FRB has two problems: If it is just a chain of money-lending operations it has the timeframe problem that you mentioned. This creates the risk of bank runs and panics. To the extent that it allows a mismatch between saving and credit – as I described it and as the system works today – it also causes business cycles.
          But let me be clear that, contrary to many other Austrians, I do believe that in a free market based on commodity money there would be fractional-reserve banking, and also I do not think that FRB should be banned. FRB has destabilizing properties but in a free society it should be allowed to be practiced. In an anarcho-capitalist economy it would exist, in my view. The problem with a paper money systems and with our present system in particular is not the existence of FRB but the fact that it is state-subsidized on a massive scale: unlimited bank reserves, lender-of-last resort central banks, deposit insurance, etc. My book does not argue against the evils of FRB but the evils of fully elastic state paper money.

          • says

            I don’t think I have answered your question fully. In particular, your point about no paper tickets. If I may, I will respond later today or tomorrow as I think this is an interesting point.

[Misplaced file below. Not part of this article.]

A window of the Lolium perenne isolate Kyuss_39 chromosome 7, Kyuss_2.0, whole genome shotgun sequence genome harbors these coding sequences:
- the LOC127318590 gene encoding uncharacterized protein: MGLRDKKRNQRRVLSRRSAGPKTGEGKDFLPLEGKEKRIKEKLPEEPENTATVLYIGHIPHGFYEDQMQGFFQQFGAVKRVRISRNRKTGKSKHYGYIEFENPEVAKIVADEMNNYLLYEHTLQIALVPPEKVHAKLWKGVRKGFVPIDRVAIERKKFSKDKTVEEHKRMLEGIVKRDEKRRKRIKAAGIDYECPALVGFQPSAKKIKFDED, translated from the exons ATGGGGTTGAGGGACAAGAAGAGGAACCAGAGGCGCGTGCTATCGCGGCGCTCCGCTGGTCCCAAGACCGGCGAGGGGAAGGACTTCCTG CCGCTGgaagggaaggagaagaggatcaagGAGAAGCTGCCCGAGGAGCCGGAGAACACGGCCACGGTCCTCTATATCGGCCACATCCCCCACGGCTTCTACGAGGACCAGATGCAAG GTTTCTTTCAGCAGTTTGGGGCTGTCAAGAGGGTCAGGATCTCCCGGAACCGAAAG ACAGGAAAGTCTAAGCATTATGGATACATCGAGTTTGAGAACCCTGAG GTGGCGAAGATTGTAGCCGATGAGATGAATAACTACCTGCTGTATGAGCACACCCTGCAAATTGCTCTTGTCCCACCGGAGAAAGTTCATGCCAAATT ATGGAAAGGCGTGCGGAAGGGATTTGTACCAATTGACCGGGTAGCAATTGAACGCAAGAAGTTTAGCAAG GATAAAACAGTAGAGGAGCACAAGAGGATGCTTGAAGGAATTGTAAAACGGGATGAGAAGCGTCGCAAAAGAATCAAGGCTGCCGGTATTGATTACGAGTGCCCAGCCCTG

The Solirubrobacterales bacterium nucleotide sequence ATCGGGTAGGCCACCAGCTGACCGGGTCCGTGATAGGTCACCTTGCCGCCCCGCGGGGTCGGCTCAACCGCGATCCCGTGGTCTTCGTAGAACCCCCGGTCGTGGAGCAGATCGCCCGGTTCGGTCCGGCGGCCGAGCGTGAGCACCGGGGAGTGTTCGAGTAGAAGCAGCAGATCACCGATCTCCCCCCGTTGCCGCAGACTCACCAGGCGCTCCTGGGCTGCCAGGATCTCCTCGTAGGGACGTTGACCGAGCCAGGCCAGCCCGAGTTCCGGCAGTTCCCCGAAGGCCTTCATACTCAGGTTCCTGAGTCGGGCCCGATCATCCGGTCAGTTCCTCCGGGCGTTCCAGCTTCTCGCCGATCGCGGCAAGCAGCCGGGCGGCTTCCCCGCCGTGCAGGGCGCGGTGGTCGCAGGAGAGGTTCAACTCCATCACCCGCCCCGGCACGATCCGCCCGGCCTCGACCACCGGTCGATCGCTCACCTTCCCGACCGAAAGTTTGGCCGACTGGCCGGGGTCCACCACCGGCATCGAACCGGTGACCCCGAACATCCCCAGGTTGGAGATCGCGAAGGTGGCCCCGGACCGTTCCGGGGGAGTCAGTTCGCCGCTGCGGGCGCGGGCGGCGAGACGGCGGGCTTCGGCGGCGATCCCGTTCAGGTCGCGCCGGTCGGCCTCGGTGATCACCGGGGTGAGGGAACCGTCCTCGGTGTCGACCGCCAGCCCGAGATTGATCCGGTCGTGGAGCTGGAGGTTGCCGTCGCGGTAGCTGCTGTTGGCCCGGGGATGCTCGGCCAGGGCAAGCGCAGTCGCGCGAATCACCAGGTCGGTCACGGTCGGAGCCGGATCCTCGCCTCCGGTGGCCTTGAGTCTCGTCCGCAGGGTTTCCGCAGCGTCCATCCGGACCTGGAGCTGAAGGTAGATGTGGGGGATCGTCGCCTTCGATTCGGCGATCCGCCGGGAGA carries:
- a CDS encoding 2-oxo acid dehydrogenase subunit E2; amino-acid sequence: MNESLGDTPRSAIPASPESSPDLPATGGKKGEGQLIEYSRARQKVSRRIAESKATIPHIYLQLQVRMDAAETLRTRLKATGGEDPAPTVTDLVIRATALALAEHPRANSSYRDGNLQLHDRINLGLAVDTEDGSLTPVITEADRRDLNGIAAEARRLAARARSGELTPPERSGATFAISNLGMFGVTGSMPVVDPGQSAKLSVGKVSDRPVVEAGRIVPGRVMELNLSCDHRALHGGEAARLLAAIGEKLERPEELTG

• says

          This is becoming a rather lengthy discussion of FRB but I felt that I still had not responded to your suggestion to exclude – for argument’s sake – the issuance of paper tickets (fiduciary media) and simply assume all lending occurs in physical gold. Interesting idea. Let me say this: you have now almost created a model of “immaculate fractional-reserve banking”. The way you set it up FRB would have the least disruptive impact. Let me explain: We all agree that your initial model is not really FRB but simply a model of money circulating through the economy. The supply of money is not expanded and all loans are based on voluntary savings, i.e. whoever is lending is doing so with resources he has obtained previously through acts of production, has saved and has now invested/loaned. This system is not problematic in the slightest.
          Now you change this model in the following way: A no longer lends directly to B but “deposits” his savings with the bank, let’s say M, to not get confused with B from the previous model. M now lends 90% of the deposited gold to B. Nothing fundamental has changed. M is simply a middle man. If we assume further that B spends the money (as you do in your original example and is indeed likely as few people will borrow money to deposit it again with a bank) and that C obtains control of the money again through a process of production and market income generation, then, again, nothing is different from your original model. C is now not going to lend the money directly to D, but again via the middle man, banker M. This way you have introduced FRB but stuck as close to the original, stable system. Overall loan volumes will be slightly lower in this case as M must retain a “reserve” that is not required in the original model.